The way you are going to break into the film industry is by answering this question, “What are you really good at that the film industry values, according to you and others?”
Is it in creating beautiful frames and capturing defined shadows? Is it in designing a soothing soundscape that the audience can melt into? Is it in creating wonderful characters and stories around them that people can see themselves in? Is it in becoming a character and portraying it masterfully in front of a camera?
What Are You Good At?
You have to choose. And choose not only based on your own observations, but also based on what others whom you trust tell you you are good at. Then you know you are not bluffing yourself.
If you are good at it, you will keep doing it, over and over. By making your own mistakes you will find what works for you and what doesn’t. You’ll find what the industry wants and doesn’t.
To be able to make your own mistakes you need to be in those positions where you can experiment. An actor needs to be on set/stage acting, a writer needs to be writing scripts/stories and so on.
How to Break Into The Film Industry as an Actor
If you are an aspiring actor just waiting for an opportunity to act, then you are probably doing it wrong. If you are not getting cast in feature films, then maybe find theatres groups nearby and act in that. Acting is acting, be it in films, theatre, ads or wherever. It, like any other craft, is honed only with constant practice. If even theatres are not hiring you find people who are making short films and act in that.
If no one is casting you in short films, even after offering to act for free, or driving them around, or offering to buy their food, then you need to really ask yourselves the question “why”. Have you done the work? Have you studied acting? Have you stood in front of an audience/camera and believably became a character? What can you show to make the director trust you to deliver a satisfactory result on screen?
Breaking in Faster
If you need things to happen faster, write your own short stories and create your own short films. Convince your jobless friend who is interested in photography with the latest camera to shoot your short film over the weekend. If no friend will help out, do it solo.
In 1995 nobody was casting Vin Diesel (of Fast & Furious). He needed to do something and out of his frustration he directed a short film about that. It got seen by Steven Spielberg and cast him in Saving Private Ryan and you know where he is now.
If it is a filmmaker you want to be, you can either be creatively coming with excuses—the producer isn’t giving money, or the actor didn’t give you dates, or someone stole the script—or you can make a film. In this day and age, if you are not making films on your own, you are only fooling yourself. If we can do it, so can you.
“If you absolutely need something, you will in time find a way. Else it is only something you would like to have.”
We need to learn to take responsibility and accountability of where we need to be and work towards it. If you do not do that, nothing bad is going to happen to you. You will remain where you are, dreaming of a so and so life, forever.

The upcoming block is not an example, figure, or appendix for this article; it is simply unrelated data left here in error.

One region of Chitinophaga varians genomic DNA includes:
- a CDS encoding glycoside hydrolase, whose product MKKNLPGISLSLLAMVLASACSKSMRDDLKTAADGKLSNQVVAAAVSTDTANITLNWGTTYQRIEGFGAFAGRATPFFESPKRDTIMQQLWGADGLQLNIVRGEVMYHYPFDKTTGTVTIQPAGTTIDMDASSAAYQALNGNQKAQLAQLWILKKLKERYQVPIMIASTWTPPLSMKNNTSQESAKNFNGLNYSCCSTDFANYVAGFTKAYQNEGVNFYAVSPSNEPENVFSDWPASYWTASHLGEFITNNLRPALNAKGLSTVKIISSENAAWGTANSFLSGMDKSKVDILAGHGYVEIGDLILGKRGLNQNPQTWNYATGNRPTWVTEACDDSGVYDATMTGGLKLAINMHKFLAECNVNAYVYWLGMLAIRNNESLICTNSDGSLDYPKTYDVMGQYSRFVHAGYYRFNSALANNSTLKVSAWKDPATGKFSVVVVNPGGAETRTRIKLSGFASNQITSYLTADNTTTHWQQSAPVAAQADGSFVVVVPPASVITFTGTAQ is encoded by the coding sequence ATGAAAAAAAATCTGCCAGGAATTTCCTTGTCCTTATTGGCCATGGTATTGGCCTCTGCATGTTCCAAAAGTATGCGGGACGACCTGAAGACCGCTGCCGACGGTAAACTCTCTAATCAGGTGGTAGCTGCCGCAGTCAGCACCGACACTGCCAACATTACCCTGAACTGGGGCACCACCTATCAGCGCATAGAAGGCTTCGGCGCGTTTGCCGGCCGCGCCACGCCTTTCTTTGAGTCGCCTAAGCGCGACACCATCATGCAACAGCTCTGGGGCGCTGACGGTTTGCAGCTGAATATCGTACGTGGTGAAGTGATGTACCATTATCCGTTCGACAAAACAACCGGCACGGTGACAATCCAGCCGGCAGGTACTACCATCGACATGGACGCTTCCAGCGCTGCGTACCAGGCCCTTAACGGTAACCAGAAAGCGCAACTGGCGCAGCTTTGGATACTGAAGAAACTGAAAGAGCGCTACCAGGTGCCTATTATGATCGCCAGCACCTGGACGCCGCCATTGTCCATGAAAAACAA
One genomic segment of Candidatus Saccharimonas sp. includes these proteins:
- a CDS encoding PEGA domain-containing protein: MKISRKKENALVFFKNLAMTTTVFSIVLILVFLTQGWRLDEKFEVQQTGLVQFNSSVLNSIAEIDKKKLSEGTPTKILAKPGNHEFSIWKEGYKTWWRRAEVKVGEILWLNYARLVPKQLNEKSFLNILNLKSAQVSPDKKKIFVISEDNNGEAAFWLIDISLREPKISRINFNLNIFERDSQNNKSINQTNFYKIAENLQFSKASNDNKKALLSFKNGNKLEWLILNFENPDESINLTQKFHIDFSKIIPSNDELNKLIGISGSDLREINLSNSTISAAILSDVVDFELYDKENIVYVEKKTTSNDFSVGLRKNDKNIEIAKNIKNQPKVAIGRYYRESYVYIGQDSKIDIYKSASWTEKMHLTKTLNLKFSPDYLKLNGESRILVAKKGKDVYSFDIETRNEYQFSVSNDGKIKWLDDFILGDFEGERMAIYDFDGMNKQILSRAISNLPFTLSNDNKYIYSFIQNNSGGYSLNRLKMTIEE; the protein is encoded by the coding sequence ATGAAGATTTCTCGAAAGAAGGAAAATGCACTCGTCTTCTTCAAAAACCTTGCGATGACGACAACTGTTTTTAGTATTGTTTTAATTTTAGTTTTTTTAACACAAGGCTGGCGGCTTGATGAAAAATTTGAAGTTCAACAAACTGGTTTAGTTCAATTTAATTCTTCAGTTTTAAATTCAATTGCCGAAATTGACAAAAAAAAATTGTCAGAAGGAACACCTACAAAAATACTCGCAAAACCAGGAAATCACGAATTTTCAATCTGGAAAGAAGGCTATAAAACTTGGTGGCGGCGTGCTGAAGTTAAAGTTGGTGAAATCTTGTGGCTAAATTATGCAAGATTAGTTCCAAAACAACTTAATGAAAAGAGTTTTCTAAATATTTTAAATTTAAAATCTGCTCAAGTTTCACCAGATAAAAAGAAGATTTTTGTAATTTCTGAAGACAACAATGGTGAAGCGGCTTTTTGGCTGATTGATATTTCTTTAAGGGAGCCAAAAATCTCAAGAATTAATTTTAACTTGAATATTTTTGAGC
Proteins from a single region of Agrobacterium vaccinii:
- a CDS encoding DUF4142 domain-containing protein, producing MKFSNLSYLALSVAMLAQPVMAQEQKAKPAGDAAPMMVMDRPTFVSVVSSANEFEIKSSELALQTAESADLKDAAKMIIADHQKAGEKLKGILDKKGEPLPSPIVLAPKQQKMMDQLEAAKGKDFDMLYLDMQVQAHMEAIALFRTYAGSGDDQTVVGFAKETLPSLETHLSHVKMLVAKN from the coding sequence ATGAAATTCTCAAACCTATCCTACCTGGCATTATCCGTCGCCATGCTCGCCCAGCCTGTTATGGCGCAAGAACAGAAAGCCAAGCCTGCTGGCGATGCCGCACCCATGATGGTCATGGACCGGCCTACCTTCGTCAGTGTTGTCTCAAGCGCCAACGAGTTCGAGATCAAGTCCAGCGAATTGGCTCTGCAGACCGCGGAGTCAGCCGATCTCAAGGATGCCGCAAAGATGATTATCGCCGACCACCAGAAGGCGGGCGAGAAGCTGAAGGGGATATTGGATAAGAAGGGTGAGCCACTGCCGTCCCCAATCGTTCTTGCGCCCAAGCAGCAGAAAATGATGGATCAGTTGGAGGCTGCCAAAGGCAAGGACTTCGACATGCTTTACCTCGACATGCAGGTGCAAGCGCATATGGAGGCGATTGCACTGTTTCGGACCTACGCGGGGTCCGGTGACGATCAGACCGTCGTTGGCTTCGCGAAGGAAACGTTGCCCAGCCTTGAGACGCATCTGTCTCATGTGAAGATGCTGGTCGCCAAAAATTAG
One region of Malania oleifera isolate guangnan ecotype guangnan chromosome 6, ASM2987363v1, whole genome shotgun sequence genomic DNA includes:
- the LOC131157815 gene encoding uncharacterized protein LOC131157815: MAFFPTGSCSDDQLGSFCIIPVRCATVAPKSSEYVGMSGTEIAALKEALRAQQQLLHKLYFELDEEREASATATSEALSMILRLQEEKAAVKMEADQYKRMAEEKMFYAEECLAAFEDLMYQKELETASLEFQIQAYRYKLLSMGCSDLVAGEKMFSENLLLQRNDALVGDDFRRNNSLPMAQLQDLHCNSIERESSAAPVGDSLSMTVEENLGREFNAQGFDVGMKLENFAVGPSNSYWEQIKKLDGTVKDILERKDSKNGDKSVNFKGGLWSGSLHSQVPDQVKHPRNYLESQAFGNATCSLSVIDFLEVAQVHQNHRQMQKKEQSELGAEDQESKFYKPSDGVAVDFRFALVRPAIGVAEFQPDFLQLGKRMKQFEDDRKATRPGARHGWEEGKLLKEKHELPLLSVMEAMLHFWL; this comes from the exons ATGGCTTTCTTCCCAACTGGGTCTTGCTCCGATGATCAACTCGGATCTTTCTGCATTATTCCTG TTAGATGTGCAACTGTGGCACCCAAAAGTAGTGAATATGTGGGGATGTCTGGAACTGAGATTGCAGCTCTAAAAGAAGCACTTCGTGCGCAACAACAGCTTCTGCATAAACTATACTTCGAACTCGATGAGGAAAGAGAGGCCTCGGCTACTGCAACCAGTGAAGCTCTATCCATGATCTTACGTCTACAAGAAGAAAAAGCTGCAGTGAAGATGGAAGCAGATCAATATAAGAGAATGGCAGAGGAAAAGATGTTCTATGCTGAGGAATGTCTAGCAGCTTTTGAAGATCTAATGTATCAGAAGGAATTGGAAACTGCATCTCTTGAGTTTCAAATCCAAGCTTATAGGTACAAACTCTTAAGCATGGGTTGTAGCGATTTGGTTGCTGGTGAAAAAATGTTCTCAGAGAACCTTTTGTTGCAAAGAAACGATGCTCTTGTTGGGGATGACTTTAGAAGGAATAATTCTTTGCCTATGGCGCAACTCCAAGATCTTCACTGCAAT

Take The Risk on Yourself
Be in those places where you have to make it happen or die. If you can’t put your whole life on line for what you believe you are good at, and what other trustworthy people tell you are good at, you are not ready.
Few years back an aspiring actor was dead broke. He wasn’t getting cast in any role anywhere. He attempted to write screenplays, so that he could then act in it. For one of the scripts he wrote, a studio one day offered him $125,000, but they did not want to cast in the role. He turned it down.
The studio wanted the script and offered him $250,000. His wife had left him. He had to sell his dog, his only companion, for $300 to even keep himself fed. He was that broke and still he said no, because he knew where he needed to be and was ready to get there or die trying.
The studio raised their offer to $325,000 and still he turned it down. They finally agreed. But paid him only $35,000 and cast him. The film went went on to win that year’s Oscars, including being nominated for best actor and screenplay. His career skyrocketed from there, spanning borders and become one of the biggest action heroes.
You guessed it right. The film’s name was Rocky and the actor was none other than Sylvester Stallone.
You Will Break Into The Film Industry
Build up your knowledge and break your fears one by one. Expand your comfort zone, little by little, taking small jumps. Eventually people will give you whatever resources you need. Directors will cast you because you have now built a following and trust that you can deliver on screen. Producers will give you the money to go make your film because you’ve earned the money back in your previous films. A star will give you dates because people seem to always fall in love with your characters in every one of your films.
And because of all the works you’ve done, the mistakes you’ve made, the lessons learnt, the skills you acquired, when that opportunity comes, you will have honed your craft so well that you can take it on without fear and deliver.
Pick something that the industry values that you are really good at, not only according to you but also according to others whom you trust. Keep doing it with conviction and courage, building up your skill and confidence. If you are doing something that you love that the industry wants, it is inevitable that you find your place and break in.
- Will Smith talking about developing your skill by beating on your craft for hours and hours and hours https://youtu.be/ikHyDwyqdRM
- Tony Robbins narrates Sylvester Stallone’s story of making it as an actor with Rocky https://youtu.be/OjrnMi87AME?t=842